In order to understand this phrase we must first look closely at the root words on which the English is based. We should start with “everlasting” which is the Greek word aionios (Strong’s number 166). I refer you to Hope Beyond Hell Chapter one and its accompanying notes, which you will find in the Third Edition only. It will be available soon as a free download. We hope to release it in September 2012. Email me for updates on its release.

    Also we need to look at the Greek word for “destruction”

    which is olethros (Strong’s number 3639). For this I refer you to Dr. Marvin Vincent D.D. Balwin Professor of Sacred Literature, Union Theological Seminary New York published in 1887. Here is his quote from Volume IV, in Word Studies in the New Testament pages 58 – 62. He expounds on olethron aionion in 2Th. 1:9:

    ‘Aion, transliterated aeon, is a period of longer or shorter duration, having a beginning and an end, and complete in itself. Aristotle (peri ouravou, i. 9,15) says: “The period which includes the whole time of one’s life is called the aeon of each one.”

    Hence it often means the life of a man, as in Homer, where one’s life (aion) is said to leave him or to consume away (Iliad v. 685; Odyssey v. 160). It is not, however, limited to human life; it signifies any period in the course of events, as the period or age before Christ; the period of the millenium; the mythological period before the beginnings of history. The word has not “a stationary and mechanical value” (De Quincey). It does not mean a period of a fixed length for all cases. There are as many aeons as entities, the respective durations of which are fixed by the normal conditions of the several entities. There is one aeon of a human life, another of the life of a nation, another of a crow’s life, another of an oak’s life. The length of the aeon depends on the subject to which it is attached.

    It is sometimes translated world; world represents a period or a series of periods of time.

    See Matt 12:32; 13:40,49; Luke 1:70; 1 Cor 1:20; 2:6; Eph 1:21. Similarly oi aiones, the worlds, the universe, the aggregate of the ages or periods, and their contents which are included in the duration of the world. 1 Cor 2:7; 10:11; Heb 1:2; 9:26; 11:3. The word always carries the notion of time, and not of eternity. It always means a period of time. Otherwise it would be impossible to account for the plural, or for such qualifying expressions as this age, or the age to come. It does not mean something endless or everlasting. To deduce that meaning from its relation to aei is absurd; for, apart from the fact that the meaning of a word is not definitely fixed by its derivation, aei does not signify endless duration. When the writer of the Pastoral Epistles quotes the saying that the Cretans are always (aei) liars (Tit. 1:12), he surely does not mean that the Cretans will go on lying to all eternity. See also Acts 7:51; 2 Cor. 4:11; 6:10; Heb 3:10; 1 Pet. 3:15. Aei means habitually or continually within the limit of the subject’s life. In our colloquial dialect everlastingly is used in the same way. “The boy is everlastingly tormenting me to buy him a drum.”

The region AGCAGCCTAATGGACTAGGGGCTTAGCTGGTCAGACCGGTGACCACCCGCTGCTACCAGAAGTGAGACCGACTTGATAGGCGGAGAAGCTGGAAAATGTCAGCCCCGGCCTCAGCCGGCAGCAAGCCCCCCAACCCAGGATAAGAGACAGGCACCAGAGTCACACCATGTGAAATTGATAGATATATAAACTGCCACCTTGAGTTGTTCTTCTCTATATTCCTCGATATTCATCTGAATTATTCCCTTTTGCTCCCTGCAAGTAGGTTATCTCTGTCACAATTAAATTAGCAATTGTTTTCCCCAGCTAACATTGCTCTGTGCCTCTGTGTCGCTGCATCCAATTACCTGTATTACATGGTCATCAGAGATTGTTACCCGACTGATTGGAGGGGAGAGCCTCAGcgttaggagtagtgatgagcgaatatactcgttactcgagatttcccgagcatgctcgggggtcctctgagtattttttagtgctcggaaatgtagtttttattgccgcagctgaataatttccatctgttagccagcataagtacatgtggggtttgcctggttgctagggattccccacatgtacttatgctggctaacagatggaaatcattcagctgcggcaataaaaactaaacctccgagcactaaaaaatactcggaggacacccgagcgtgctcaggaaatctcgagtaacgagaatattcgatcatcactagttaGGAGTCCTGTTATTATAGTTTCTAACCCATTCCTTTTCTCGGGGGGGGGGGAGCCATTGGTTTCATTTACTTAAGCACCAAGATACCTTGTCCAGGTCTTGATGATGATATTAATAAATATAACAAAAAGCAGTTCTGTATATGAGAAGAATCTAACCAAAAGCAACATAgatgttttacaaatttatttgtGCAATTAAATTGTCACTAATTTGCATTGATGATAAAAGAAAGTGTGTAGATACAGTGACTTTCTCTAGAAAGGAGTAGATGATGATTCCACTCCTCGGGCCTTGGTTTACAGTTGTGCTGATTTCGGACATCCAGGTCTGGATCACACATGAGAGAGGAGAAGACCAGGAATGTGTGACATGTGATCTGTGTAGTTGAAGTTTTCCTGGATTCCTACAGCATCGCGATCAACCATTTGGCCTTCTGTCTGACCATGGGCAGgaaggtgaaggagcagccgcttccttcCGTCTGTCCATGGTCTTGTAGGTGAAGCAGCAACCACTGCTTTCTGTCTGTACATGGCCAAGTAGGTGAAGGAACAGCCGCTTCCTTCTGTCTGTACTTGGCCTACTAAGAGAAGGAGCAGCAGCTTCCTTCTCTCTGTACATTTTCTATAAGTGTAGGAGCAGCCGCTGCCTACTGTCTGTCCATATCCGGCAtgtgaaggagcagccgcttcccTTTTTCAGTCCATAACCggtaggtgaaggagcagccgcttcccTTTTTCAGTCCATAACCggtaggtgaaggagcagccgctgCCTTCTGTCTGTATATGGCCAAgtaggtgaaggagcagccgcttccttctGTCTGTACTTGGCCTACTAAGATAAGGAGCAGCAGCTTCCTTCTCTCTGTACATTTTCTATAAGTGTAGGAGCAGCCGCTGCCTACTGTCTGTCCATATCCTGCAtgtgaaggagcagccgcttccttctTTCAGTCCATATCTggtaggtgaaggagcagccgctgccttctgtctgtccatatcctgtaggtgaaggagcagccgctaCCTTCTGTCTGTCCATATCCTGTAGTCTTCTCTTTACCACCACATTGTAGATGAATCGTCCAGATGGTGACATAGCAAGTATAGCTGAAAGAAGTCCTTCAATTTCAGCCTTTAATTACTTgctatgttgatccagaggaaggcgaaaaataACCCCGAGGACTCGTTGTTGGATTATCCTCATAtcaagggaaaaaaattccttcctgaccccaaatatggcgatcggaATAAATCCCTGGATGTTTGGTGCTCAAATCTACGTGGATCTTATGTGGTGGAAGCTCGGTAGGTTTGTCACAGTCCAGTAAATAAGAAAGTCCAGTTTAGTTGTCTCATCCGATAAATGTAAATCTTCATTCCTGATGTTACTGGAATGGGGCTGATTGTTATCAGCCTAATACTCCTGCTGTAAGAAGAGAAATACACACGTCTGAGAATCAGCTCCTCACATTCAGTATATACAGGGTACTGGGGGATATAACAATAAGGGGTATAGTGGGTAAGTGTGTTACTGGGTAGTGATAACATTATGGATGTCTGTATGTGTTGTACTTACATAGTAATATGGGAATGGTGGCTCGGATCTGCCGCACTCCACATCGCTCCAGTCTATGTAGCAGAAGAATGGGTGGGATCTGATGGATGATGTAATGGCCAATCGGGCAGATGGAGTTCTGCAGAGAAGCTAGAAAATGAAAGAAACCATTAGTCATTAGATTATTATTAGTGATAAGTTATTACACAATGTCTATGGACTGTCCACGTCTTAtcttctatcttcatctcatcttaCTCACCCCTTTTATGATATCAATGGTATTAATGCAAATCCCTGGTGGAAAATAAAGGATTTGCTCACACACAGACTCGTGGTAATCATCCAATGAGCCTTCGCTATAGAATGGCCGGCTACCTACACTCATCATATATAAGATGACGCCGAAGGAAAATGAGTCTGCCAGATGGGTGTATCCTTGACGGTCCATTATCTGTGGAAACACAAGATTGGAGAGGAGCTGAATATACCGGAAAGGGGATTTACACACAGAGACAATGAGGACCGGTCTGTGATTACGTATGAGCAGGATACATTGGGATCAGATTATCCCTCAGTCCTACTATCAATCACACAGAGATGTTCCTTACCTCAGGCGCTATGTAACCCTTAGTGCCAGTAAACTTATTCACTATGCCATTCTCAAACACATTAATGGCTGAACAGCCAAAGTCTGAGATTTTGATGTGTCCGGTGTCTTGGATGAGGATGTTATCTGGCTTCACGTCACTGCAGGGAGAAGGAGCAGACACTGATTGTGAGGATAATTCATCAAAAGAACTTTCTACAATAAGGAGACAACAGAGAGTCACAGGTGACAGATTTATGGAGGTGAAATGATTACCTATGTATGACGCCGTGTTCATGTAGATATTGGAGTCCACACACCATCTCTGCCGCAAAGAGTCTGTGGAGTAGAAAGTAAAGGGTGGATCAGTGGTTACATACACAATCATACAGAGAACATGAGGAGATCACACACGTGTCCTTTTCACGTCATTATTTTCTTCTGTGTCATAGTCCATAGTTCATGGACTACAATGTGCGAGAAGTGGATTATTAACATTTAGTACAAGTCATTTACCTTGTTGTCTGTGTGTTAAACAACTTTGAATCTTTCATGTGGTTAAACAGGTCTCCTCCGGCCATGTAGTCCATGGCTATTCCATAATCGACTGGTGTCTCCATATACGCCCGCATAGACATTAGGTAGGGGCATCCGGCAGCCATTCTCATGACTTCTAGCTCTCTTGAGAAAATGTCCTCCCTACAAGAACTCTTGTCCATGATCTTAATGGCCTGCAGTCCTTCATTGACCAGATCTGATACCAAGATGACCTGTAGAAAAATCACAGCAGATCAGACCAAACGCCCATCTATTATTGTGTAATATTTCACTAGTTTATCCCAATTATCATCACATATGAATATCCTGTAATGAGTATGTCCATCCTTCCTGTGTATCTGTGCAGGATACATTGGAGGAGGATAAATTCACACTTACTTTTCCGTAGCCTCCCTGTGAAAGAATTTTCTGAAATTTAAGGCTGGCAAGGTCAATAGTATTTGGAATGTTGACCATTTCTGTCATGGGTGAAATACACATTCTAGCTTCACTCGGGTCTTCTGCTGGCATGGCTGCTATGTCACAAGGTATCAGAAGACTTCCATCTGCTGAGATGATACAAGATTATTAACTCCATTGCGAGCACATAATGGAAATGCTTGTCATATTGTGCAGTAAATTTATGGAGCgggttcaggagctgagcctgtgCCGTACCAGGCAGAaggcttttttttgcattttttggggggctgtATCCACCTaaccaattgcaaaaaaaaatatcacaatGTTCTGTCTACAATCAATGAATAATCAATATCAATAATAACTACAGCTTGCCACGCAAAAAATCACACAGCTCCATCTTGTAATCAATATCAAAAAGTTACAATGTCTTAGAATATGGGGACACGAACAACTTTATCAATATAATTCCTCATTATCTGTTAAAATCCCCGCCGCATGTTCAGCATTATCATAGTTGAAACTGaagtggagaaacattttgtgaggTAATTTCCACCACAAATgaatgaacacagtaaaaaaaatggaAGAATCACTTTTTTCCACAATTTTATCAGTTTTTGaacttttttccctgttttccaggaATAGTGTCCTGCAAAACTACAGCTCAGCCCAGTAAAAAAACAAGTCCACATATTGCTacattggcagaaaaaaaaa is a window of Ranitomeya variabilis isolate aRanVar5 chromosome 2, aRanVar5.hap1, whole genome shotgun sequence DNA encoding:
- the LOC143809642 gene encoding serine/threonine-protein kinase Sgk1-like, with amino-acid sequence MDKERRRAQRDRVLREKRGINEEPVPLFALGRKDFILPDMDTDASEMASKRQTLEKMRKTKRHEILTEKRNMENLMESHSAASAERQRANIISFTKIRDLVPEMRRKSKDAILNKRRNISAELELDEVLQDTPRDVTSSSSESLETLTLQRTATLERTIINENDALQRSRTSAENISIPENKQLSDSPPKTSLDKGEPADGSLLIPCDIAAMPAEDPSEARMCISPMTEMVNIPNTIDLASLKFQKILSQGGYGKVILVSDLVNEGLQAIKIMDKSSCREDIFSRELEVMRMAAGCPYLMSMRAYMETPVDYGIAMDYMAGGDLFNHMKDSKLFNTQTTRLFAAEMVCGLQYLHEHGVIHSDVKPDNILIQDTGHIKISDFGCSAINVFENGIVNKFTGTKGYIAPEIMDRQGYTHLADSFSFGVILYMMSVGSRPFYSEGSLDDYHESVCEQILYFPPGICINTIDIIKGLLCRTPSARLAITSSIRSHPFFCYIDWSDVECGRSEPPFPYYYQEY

In the New Testament the history of the world is conceived as developed through a succession of aeons.

    A series of such aeons precedes the introduction of a new series inaugurated by the Christian dispensation, and the end of the world and the second coming of Christ are to mark the beginning of another series. Eph. 1:21; 2:7; 3:9,21; 1 Cor 10:11; compare Heb. 9:26. He includes the series of aeons in one great aeon, ‘o aion ton aionon, the aeon of the aeons (Eph. 3:21); and the author of the Epistle to the Hebrews describe the throne of God as enduring unto the aeon of the aeons (Heb 1:8). The plural is also used, aeons of the aeons, signifying all the successive periods which make up the sum total of the ages collectively. Rom. 16:27; Gal. 1:5; Philip. 4:20, etc. This plural phrase is applied by Paul to God only.

    Continued Below

    http://www.hopebeyondhell.net/faq-17-what-does-“everlasting-destruction”-mean-2thes-19/
     
  3. Pneuma3

    Pneuma3 Well-Known Member

    +379
    Christian
    Many believe that every knee bowing and tongue confessing is done by compunction, let see if that view holds any water.


    Bow and confess



    I waited a few days before posting this as I was hoping to see if those who believe in eternal torment or annihilation would acknowledge the truth concerning the words bow and confess, that they mean to bow in religious veneration and confess in praise. So as it seems none of them who believe in eternal torment or annihilation won't bother to actually look up the words bow and confess or refuse to acknowledge the truth concerning the words bow and confess, I post this for the reader.



    Concerning the word Bow





    Vine's states



    1. kampto (2578), “to bend,” is used especially of bending the knees in religious veneration





    Strong's states



    2578 kampto { kamp’-to}



    apparently a primary verb; TDNT - 3:594,413; v



    AV - bow 4; 4



    GK - 2828 { kavmptw }



    1) to bend, bow, the knee (the knees)

    1a) to one

    1a1) in honour of one

    1a2) in religious veneration

    1b) used of worshippers

    2) to bow one’s self



    Vincent's word studies



    At the name of Jesus ( ἐν τῷ ὀνόματι )